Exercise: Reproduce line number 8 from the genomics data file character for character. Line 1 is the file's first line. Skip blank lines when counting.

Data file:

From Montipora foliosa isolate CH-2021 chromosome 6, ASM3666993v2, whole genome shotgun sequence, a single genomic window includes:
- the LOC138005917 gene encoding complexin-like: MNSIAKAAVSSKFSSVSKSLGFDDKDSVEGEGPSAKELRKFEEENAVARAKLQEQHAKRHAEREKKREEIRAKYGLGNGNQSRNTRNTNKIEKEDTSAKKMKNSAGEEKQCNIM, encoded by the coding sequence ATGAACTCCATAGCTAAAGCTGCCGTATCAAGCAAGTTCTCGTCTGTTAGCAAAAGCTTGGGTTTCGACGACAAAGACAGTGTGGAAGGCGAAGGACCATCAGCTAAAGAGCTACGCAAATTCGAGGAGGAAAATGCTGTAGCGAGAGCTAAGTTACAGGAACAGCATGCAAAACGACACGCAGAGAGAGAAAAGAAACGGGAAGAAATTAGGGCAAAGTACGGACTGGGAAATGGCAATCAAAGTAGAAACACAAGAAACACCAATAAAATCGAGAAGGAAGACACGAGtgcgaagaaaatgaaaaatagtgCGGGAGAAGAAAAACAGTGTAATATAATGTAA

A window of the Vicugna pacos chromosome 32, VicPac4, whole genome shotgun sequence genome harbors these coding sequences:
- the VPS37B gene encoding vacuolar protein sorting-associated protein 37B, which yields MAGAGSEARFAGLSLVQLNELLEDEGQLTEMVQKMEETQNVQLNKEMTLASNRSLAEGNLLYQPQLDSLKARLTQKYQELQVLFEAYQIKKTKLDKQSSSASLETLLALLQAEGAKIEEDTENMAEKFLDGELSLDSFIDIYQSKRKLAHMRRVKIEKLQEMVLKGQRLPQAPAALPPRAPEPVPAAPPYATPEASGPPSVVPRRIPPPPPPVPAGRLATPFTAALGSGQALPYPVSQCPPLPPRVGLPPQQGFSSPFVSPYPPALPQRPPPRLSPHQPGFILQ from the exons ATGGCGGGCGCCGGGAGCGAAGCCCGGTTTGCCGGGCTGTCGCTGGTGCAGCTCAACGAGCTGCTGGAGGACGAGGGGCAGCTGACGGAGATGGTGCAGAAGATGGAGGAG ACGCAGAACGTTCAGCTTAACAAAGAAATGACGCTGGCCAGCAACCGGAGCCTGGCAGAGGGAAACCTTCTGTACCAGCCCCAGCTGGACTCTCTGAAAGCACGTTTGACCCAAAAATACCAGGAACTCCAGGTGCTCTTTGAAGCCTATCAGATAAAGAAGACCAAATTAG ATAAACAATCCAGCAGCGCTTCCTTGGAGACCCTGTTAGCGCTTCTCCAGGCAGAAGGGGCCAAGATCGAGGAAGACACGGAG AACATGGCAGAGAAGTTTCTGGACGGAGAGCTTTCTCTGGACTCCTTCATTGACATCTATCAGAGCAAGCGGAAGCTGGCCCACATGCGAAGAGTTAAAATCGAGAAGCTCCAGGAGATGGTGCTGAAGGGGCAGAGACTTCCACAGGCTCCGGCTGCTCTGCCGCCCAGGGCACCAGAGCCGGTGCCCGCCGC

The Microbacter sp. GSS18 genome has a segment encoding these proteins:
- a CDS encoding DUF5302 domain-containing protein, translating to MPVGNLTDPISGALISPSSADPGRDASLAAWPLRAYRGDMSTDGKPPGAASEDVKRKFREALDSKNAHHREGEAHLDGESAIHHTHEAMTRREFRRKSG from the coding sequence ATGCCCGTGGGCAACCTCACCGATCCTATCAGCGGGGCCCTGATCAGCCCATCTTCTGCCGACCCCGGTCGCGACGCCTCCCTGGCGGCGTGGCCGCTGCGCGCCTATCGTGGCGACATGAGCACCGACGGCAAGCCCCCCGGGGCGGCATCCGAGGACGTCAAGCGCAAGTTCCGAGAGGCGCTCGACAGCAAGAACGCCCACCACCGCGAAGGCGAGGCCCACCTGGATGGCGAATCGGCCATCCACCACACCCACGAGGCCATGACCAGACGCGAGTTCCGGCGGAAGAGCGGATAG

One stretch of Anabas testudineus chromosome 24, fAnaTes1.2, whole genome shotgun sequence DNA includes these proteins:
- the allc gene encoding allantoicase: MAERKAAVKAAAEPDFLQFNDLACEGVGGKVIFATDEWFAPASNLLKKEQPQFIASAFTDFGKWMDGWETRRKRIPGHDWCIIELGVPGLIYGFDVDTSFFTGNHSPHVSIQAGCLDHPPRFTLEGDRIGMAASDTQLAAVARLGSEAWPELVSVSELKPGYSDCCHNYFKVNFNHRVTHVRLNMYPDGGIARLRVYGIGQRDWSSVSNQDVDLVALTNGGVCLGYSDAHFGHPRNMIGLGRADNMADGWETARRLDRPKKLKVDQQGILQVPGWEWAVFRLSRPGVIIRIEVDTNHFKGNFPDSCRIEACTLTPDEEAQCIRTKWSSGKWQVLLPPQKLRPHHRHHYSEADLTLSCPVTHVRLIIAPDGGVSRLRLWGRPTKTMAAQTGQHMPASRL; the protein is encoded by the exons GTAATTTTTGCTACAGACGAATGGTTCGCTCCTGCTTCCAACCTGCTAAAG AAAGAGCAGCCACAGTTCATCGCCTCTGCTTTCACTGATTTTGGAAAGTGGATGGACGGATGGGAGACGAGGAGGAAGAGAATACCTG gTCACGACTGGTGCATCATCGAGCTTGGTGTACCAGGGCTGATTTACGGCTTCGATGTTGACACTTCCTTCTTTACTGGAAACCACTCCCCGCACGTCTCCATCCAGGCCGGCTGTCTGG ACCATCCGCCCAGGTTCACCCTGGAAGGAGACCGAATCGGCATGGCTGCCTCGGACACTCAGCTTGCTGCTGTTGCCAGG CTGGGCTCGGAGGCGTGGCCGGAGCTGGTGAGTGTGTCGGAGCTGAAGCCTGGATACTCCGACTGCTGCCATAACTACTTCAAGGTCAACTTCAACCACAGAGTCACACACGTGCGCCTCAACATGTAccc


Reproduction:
- the allc gene encoding allantoicase: MAERKAAVKAAAEPDFLQFNDLACEGVGGKVIFATDEWFAPASNLLKKEQPQFIASAFTDFGKWMDGWETRRKRIPGHDWCIIELGVPGLIYGFDVDTSFFTGNHSPHVSIQAGCLDHPPRFTLEGDRIGMAASDTQLAAVARLGSEAWPELVSVSELKPGYSDCCHNYFKVNFNHRVTHVRLNMYPDGGIARLRVYGIGQRDWSSVSNQDVDLVALTNGGVCLGYSDAHFGHPRNMIGLGRADNMADGWETARRLDRPKKLKVDQQGILQVPGWEWAVFRLSRPGVIIRIEVDTNHFKGNFPDSCRIEACTLTPDEEAQCIRTKWSSGKWQVLLPPQKLRPHHRHHYSEADLTLSCPVTHVRLIIAPDGGVSRLRLWGRPTKTMAAQTGQHMPASRL; the protein is encoded by the exons GTAATTTTTGCTACAGACGAATGGTTCGCTCCTGCTTCCAACCTGCTAAAG AAAGAGCAGCCACAGTTCATCGCCTCTGCTTTCACTGATTTTGGAAAGTGGATGGACGGATGGGAGACGAGGAGGAAGAGAATACCTG gTCACGACTGGTGCATCATCGAGCTTGGTGTACCAGGGCTGATTTACGGCTTCGATGTTGACACTTCCTTCTTTACTGGAAACCACTCCCCGCACGTCTCCATCCAGGCCGGCTGTCTGG ACCATCCGCCCAGGTTCACCCTGGAAGGAGACCGAATCGGCATGGCTGCCTCGGACACTCAGCTTGCTGCTGTTGCCAGG CTGGGCTCGGAGGCGTGGCCGGAGCTGGTGAGTGTGTCGGAGCTGAAGCCTGGATACTCCGACTGCTGCCATAACTACTTCAAGGTCAACTTCAACCACAGAGTCACACACGTGCGCCTCAACATGTAccc